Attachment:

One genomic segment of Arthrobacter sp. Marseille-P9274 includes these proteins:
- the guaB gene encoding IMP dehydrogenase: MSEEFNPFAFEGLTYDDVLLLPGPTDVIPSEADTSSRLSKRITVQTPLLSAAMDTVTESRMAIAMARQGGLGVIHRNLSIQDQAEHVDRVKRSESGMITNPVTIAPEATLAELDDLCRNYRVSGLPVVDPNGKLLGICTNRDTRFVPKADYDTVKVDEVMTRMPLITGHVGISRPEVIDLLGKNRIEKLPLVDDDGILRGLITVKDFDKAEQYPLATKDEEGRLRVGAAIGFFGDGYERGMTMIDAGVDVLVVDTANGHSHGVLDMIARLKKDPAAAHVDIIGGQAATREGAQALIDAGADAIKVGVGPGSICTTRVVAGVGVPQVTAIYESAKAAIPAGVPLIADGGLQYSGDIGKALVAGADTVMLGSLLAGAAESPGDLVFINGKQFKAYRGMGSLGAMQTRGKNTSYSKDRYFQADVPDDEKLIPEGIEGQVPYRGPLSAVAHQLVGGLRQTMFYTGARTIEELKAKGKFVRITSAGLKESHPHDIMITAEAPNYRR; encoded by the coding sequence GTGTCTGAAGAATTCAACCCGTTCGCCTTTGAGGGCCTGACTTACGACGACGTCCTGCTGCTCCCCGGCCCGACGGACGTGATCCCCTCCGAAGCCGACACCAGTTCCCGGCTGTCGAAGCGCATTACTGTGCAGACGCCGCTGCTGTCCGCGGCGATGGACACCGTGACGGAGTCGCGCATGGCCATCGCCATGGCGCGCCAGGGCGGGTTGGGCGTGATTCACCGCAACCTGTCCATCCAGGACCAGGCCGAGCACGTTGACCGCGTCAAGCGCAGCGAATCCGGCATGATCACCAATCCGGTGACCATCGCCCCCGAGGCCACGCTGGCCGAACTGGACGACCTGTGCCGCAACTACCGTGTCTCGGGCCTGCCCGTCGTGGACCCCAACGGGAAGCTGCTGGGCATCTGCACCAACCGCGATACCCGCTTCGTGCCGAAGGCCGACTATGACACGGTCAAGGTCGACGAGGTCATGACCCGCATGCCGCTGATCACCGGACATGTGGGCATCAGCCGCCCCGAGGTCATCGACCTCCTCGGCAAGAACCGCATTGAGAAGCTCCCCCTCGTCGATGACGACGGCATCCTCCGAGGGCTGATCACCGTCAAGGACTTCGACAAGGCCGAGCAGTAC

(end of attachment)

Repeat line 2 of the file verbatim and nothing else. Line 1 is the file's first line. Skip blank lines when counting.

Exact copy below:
- the guaB gene encoding IMP dehydrogenase: MSEEFNPFAFEGLTYDDVLLLPGPTDVIPSEADTSSRLSKRITVQTPLLSAAMDTVTESRMAIAMARQGGLGVIHRNLSIQDQAEHVDRVKRSESGMITNPVTIAPEATLAELDDLCRNYRVSGLPVVDPNGKLLGICTNRDTRFVPKADYDTVKVDEVMTRMPLITGHVGISRPEVIDLLGKNRIEKLPLVDDDGILRGLITVKDFDKAEQYPLATKDEEGRLRVGAAIGFFGDGYERGMTMIDAGVDVLVVDTANGHSHGVLDMIARLKKDPAAAHVDIIGGQAATREGAQALIDAGADAIKVGVGPGSICTTRVVAGVGVPQVTAIYESAKAAIPAGVPLIADGGLQYSGDIGKALVAGADTVMLGSLLAGAAESPGDLVFINGKQFKAYRGMGSLGAMQTRGKNTSYSKDRYFQADVPDDEKLIPEGIEGQVPYRGPLSAVAHQLVGGLRQTMFYTGARTIEELKAKGKFVRITSAGLKESHPHDIMITAEAPNYRR; encoded by the coding sequence GTGTCTGAAGAATTCAACCCGTTCGCCTTTGAGGGCCTGACTTACGACGACGTCCTGCTGCTCCCCGGCCCGACGGACGTGATCCCCTCCGAAGCCGACACCAGTTCCCGGCTGTCGAAGCGCATTACTGTGCAGACGCCGCTGCTGTCCGCGGCGATGGACACCGTGACGGAGTCGCGCATGGCCATCGCCATGGCGCGCCAGGGCGGGTTGGGCGTGATTCACCGCAACCTGTCCATCCAGGACCAGGCCGAGCACGTTGACCGCGTCAAGCGCAGCGAATCCGGCATGATCACCAATCCGGTGACCATCGCCCCCGAGGCCACGCTGGCCGAACTGGACGACCTGTGCCGCAACTACCGTGTCTCGGGCCTGCCCGTCGTGGACCCCAACGGGAAGCTGCTGGGCATCTGCACCAACCGCGATACCCGCTTCGTGCCGAAGGCCGACTATGACACGGTCAAGGTCGACGAGGTCATGACCCGCATGCCGCTGATCACCGGACATGTGGGCATCAGCCGCCCCGAGGTCATCGACCTCCTCGGCAAGAACCGCATTGAGAAGCTCCCCCTCGTCGATGACGACGGCATCCTCCGAGGGCTGATCACCGTCAAGGACTTCGACAAGGCCGAGCAGTAC